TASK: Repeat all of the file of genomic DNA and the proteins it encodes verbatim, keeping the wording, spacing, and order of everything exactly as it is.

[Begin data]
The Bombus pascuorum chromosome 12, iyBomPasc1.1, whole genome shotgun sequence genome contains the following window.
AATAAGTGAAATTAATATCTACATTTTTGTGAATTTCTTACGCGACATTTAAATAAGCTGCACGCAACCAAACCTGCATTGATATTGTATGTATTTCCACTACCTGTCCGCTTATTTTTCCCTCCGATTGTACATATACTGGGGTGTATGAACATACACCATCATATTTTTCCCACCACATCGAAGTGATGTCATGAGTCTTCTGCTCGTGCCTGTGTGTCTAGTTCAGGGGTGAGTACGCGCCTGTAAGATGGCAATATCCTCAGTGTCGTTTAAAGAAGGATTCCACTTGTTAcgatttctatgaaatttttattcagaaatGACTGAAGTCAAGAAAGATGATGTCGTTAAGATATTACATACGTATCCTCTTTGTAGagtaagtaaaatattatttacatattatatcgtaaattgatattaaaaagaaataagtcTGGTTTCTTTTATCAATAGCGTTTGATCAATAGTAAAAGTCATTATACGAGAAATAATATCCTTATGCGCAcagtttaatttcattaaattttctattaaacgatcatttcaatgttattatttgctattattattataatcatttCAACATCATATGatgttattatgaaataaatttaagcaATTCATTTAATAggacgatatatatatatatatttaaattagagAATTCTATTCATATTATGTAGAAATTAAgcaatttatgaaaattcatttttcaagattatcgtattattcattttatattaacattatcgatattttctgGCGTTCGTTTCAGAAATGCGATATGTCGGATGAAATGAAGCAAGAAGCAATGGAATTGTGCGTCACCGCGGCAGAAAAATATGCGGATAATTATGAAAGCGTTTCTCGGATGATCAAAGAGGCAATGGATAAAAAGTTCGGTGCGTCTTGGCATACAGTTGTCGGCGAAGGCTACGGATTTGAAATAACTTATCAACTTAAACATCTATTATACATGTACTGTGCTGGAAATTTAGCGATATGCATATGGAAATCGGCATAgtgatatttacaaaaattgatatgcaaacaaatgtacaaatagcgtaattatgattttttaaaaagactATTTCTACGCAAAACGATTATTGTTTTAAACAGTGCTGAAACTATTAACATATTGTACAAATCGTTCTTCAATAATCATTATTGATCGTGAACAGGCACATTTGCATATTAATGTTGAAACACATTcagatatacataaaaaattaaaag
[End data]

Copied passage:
The Bombus pascuorum chromosome 12, iyBomPasc1.1, whole genome shotgun sequence genome contains the following window.
AATAAGTGAAATTAATATCTACATTTTTGTGAATTTCTTACGCGACATTTAAATAAGCTGCACGCAACCAAACCTGCATTGATATTGTATGTATTTCCACTACCTGTCCGCTTATTTTTCCCTCCGATTGTACATATACTGGGGTGTATGAACATACACCATCATATTTTTCCCACCACATCGAAGTGATGTCATGAGTCTTCTGCTCGTGCCTGTGTGTCTAGTTCAGGGGTGAGTACGCGCCTGTAAGATGGCAATATCCTCAGTGTCGTTTAAAGAAGGATTCCACTTGTTAcgatttctatgaaatttttattcagaaatGACTGAAGTCAAGAAAGATGATGTCGTTAAGATATTACATACGTATCCTCTTTGTAGagtaagtaaaatattatttacatattatatcgtaaattgatattaaaaagaaataagtcTGGTTTCTTTTATCAATAGCGTTTGATCAATAGTAAAAGTCATTATACGAGAAATAATATCCTTATGCGCAcagtttaatttcattaaattttctattaaacgatcatttcaatgttattatttgctattattattataatcatttCAACATCATATGatgttattatgaaataaatttaagcaATTCATTTAATAggacgatatatatatatatatttaaattagagAATTCTATTCATATTATGTAGAAATTAAgcaatttatgaaaattcatttttcaagattatcgtattattcattttatattaacattatcgatattttctgGCGTTCGTTTCAGAAATGCGATATGTCGGATGAAATGAAGCAAGAAGCAATGGAATTGTGCGTCACCGCGGCAGAAAAATATGCGGATAATTATGAAAGCGTTTCTCGGATGATCAAAGAGGCAATGGATAAAAAGTTCGGTGCGTCTTGGCATACAGTTGTCGGCGAAGGCTACGGATTTGAAATAACTTATCAACTTAAACATCTATTATACATGTACTGTGCTGGAAATTTAGCGATATGCATATGGAAATCGGCATAgtgatatttacaaaaattgatatgcaaacaaatgtacaaatagcgtaattatgattttttaaaaagactATTTCTACGCAAAACGATTATTGTTTTAAACAGTGCTGAAACTATTAACATATTGTACAAATCGTTCTTCAATAATCATTATTGATCGTGAACAGGCACATTTGCATATTAATGTTGAAACACATTcagatatacataaaaaattaaaag